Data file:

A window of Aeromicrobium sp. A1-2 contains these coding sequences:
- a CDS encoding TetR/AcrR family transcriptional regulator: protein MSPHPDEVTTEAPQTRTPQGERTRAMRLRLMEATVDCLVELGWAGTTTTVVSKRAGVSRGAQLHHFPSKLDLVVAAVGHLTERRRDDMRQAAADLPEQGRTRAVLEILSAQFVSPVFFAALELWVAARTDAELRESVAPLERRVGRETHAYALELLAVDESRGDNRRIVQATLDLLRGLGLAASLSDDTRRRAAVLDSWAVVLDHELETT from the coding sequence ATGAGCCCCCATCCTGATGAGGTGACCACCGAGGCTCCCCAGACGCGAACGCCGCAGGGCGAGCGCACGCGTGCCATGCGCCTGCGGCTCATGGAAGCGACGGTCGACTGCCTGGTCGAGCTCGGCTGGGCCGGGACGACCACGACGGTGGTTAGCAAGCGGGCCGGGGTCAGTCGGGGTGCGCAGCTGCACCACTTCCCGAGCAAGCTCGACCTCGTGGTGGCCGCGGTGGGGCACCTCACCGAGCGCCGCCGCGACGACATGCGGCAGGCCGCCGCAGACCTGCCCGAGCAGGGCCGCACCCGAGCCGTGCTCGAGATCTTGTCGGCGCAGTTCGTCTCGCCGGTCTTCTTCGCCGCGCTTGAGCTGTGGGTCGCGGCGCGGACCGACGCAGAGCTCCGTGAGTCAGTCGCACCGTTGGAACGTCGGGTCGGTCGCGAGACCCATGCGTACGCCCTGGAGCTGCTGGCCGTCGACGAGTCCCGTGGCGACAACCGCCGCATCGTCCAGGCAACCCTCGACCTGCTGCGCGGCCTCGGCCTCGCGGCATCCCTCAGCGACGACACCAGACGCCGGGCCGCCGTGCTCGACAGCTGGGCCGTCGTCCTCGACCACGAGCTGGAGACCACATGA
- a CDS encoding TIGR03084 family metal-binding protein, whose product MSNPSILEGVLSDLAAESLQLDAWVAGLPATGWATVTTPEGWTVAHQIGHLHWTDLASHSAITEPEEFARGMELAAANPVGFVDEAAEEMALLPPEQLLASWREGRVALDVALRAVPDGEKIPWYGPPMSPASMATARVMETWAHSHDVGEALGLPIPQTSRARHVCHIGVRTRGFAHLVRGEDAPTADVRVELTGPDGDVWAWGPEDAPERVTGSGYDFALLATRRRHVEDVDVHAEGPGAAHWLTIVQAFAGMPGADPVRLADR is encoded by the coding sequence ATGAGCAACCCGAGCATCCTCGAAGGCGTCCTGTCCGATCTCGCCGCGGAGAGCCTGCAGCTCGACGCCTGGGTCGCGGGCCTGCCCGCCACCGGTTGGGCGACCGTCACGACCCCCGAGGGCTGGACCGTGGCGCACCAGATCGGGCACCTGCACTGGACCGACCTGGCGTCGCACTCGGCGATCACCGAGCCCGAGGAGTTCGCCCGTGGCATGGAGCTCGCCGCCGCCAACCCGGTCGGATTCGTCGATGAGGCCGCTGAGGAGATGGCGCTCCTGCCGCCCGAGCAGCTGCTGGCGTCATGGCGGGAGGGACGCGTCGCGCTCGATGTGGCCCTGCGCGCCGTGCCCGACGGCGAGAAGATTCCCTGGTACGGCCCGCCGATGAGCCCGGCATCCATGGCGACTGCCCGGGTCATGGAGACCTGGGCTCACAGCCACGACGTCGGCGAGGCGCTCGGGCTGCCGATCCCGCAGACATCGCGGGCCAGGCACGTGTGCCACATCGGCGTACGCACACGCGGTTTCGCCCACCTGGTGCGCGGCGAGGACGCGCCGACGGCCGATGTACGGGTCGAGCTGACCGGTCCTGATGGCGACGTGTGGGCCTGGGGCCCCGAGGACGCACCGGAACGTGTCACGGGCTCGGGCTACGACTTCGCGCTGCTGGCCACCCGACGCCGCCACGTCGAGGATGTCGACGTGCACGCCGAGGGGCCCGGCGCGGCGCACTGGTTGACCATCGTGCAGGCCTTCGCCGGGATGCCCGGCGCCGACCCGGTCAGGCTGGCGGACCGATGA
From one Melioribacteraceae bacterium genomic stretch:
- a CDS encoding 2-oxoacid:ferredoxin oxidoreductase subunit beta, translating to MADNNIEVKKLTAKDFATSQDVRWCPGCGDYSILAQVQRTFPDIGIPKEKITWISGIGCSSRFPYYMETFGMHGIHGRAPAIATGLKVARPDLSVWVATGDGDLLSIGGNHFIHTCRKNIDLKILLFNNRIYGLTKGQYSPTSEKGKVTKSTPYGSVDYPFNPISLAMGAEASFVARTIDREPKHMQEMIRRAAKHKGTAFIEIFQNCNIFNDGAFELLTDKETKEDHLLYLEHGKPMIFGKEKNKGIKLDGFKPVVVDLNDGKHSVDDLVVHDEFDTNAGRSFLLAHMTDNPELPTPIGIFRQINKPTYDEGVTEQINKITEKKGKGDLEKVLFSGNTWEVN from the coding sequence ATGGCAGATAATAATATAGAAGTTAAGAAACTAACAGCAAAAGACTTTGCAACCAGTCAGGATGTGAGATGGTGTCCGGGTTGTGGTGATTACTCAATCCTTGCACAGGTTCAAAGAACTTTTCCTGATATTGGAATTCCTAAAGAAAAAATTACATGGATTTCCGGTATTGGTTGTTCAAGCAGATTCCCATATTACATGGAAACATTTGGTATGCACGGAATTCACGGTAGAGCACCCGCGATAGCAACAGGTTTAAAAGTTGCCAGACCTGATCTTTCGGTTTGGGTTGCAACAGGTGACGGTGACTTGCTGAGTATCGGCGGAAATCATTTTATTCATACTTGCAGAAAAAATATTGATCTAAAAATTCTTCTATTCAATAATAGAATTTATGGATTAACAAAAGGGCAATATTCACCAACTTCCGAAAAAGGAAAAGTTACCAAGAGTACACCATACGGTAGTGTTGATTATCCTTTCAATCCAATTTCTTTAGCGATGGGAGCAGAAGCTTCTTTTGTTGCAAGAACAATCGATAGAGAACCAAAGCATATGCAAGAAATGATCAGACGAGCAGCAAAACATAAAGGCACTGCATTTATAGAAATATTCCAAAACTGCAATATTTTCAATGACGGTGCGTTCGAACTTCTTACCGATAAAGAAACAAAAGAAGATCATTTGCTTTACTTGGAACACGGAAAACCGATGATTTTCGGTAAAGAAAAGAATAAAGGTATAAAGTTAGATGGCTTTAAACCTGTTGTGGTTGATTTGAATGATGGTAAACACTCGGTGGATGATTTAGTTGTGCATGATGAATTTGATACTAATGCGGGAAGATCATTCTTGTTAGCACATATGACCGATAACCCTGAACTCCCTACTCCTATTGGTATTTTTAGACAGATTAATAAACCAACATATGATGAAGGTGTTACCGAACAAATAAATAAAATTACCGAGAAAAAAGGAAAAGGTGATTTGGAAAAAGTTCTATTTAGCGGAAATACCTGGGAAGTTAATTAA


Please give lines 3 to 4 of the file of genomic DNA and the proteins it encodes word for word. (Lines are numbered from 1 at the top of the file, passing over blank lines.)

- a CDS encoding TIGR03084 family metal-binding protein, whose product MSNPSILEGVLSDLAAESLQLDAWVAGLPATGWATVTTPEGWTVAHQIGHLHWTDLASHSAITEPEEFARGMELAAANPVGFVDEAAEEMALLPPEQLLASWREGRVALDVALRAVPDGEKIPWYGPPMSPASMATARVMETWAHSHDVGEALGLPIPQTSRARHVCHIGVRTRGFAHLVRGEDAPTADVRVELTGPDGDVWAWGPEDAPERVTGSGYDFALLATRRRHVEDVDVHAEGPGAAHWLTIVQAFAGMPGADPVRLADR is encoded by the coding sequence ATGAGCAACCCGAGCATCCTCGAAGGCGTCCTGTCCGATCTCGCCGCGGAGAGCCTGCAGCTCGACGCCTGGGTCGCGGGCCTGCCCGCCACCGGTTGGGCGACCGTCACGACCCCCGAGGGCTGGACCGTGGCGCACCAGATCGGGCACCTGCACTGGACCGACCTGGCGTCGCACTCGGCGATCACCGAGCCCGAGGAGTTCGCCCGTGGCATGGAGCTCGCCGCCGCCAACCCGGTCGGATTCGTCGATGAGGCCGCTGAGGAGATGGCGCTCCTGCCGCCCGAGCAGCTGCTGGCGTCATGGCGGGAGGGACGCGTCGCGCTCGATGTGGCCCTGCGCGCCGTGCCCGACGGCGAGAAGATTCCCTGGTACGGCCCGCCGATGAGCCCGGCATCCATGGCGACTGCCCGGGTCATGGAGACCTGGGCTCACAGCCACGACGTCGGCGAGGCGCTCGGGCTGCCGATCCCGCAGACATCGCGGGCCAGGCACGTGTGCCACATCGGCGTACGCACACGCGGTTTCGCCCACCTGGTGCGCGGCGAGGACGCGCCGACGGCCGATGTACGGGTCGAGCTGACCGGTCCTGATGGCGACGTGTGGGCCTGGGGCCCCGAGGACGCACCGGAACGTGTCACGGGCTCGGGCTACGACTTCGCGCTGCTGGCCACCCGACGCCGCCACGTCGAGGATGTCGACGTGCACGCCGAGGGGCCCGGCGCGGCGCACTGGTTGACCATCGTGCAGGCCTTCGCCGGGATGCCCGGCGCCGACCCGGTCAGGCTGGCGGACCGATGA
From one Melioribacteraceae bacterium genomic stretch: